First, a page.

We all have a right to live or as Thomas Jefferson so aptly put it, the right to life, liberty and the pursuit of happiness. But what happens when illness strikes and our quality of life becomes compromised by pain and suffering that is often incurable?
The End-of-Life Option bill (SB 128), was introduced in California this past January. Patterned after Oregon’s Death with dignity laws, the legislation would allow mentally competent, terminally ill adults to request medication from their doctor to achieve a peaceful death if their suffering becomes unbearable. Although it was passed in the Senate, the bill was held back by a handful of legislators on the Assembly Health Committee a couple of weeks ago but is now up for reconsideration in a special legislative session as Bill AB2x-15. Compassion and Choices is the national grassroots organization working to pass this and similar legislation throughout the country.
We all remember how Oregon’s Death with Dignity laws allowed Brittany Maynard to choose to die at the age of 29 on her own terms, in her own space and time. This was not what she wanted–no, she wanted to live–but it was the best course of action given the alternative of suffering a lingering and painful end. Instead she chose her own ending, with the love and support of her family after spending her last days enjoying the beauty of nature. This brave act helped us to consider another view of death as a matter of choice and control rather than an inescapable and brutal guillotine.
Brittany’s choice resonated with me and my past. Many years back, long before any Death with Dignity laws, I shared a house with four women as a college student. One day, my housemate Carol made an announcement, “My mother is going to die next Thursday at 7pm.” While this was shocking at first, we all came to support her mother’s decision as she had an incurable cancer with a bleak prognosis and horrible treatment options. When that Thursday had passed, the next morning Carol sat quietly at the kitchen table. I asked her how she was and she spoke of the finality of seeing her mother’s body left as a shell of the person she was. But there was no wailing, it was a peaceful grief after a peaceful end to a beautiful life. Carol made each of us swear to tell no one about the suicide for at least a year since we each could have been deemed an accessory to crime for our knowledge of the act.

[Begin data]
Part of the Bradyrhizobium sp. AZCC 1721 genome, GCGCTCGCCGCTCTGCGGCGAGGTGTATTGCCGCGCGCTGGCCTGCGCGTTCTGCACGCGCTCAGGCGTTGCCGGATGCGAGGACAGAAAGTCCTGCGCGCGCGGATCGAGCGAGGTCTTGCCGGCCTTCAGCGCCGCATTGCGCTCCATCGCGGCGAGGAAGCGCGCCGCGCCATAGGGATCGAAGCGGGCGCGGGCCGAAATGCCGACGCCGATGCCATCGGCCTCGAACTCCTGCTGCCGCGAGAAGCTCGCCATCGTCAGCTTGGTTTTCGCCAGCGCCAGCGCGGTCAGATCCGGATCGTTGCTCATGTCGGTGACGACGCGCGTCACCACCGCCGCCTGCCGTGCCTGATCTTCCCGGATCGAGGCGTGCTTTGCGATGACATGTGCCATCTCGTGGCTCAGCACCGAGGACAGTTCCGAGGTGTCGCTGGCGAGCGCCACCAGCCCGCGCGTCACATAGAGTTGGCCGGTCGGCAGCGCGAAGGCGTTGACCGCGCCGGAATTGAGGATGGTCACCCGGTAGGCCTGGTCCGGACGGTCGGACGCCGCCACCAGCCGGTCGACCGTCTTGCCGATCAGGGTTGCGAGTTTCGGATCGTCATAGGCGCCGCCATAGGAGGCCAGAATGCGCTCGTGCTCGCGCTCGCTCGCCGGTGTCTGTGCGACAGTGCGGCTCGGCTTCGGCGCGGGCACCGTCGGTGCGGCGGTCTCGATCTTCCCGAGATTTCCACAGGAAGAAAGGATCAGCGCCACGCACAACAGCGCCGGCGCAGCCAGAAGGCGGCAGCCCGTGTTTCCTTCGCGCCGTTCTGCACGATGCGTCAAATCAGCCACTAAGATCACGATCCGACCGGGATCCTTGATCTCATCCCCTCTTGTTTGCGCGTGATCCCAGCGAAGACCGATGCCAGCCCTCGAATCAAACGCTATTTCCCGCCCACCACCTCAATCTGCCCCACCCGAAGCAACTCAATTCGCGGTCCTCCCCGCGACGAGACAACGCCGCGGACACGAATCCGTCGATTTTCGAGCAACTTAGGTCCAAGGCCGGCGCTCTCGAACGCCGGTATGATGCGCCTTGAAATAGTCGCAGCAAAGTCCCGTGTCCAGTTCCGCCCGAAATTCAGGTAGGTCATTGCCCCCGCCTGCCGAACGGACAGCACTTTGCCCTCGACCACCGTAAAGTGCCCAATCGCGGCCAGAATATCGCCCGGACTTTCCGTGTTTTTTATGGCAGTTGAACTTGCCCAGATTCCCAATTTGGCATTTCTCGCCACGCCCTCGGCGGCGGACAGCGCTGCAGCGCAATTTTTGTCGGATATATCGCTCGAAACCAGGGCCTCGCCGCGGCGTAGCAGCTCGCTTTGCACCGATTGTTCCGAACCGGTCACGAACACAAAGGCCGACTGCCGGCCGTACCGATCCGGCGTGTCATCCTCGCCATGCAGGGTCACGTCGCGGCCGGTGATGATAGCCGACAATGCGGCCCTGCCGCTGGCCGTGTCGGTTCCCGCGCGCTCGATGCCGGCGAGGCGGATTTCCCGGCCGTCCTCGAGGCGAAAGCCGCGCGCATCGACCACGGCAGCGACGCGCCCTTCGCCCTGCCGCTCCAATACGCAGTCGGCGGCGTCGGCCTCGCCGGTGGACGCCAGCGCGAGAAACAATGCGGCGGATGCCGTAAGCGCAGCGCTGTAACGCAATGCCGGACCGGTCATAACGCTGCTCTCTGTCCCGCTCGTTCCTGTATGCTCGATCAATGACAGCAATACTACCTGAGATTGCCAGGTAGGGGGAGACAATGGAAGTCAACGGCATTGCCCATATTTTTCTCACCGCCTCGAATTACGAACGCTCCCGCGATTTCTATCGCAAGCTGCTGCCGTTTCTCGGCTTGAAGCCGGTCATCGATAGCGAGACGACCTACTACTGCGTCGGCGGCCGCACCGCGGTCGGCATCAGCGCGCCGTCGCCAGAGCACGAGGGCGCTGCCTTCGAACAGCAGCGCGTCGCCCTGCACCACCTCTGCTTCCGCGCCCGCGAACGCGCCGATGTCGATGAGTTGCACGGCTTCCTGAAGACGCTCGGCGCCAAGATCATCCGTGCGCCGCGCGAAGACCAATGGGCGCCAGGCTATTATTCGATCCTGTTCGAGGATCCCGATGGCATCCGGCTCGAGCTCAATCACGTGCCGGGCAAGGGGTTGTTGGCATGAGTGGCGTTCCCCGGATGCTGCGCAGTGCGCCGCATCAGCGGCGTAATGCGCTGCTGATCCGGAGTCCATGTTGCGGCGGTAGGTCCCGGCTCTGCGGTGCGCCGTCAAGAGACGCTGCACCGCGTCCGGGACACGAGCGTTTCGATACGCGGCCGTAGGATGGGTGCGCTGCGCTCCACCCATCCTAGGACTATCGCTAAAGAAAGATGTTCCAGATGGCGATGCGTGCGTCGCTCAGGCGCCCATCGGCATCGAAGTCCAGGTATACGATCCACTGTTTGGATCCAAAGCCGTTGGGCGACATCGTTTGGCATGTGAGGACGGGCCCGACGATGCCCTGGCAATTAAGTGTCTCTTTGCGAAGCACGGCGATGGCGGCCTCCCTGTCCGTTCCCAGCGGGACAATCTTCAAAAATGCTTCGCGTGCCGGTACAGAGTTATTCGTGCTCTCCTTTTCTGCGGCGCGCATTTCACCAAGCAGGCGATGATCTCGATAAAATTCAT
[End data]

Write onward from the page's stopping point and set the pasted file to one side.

Looking back I now know the real crime was our forced silence and secrecy. Now, so many years later, instead of hiding the truth, I hope our society is ready to embrace and protect the right to die, to support those who choose this path, when there is no better option. We will be stronger and better able to cherish life more deeply if we can.
If you would like to help keep this bill moving forward in California — SEND A LETTER IN SUPPORT OF ABX2 15 VIA THE WEB.
Or visit www.compassionandchoices.org to get involved in similar efforts in your state.
Has the Death with Dignity movement touched you in your life? In what ways?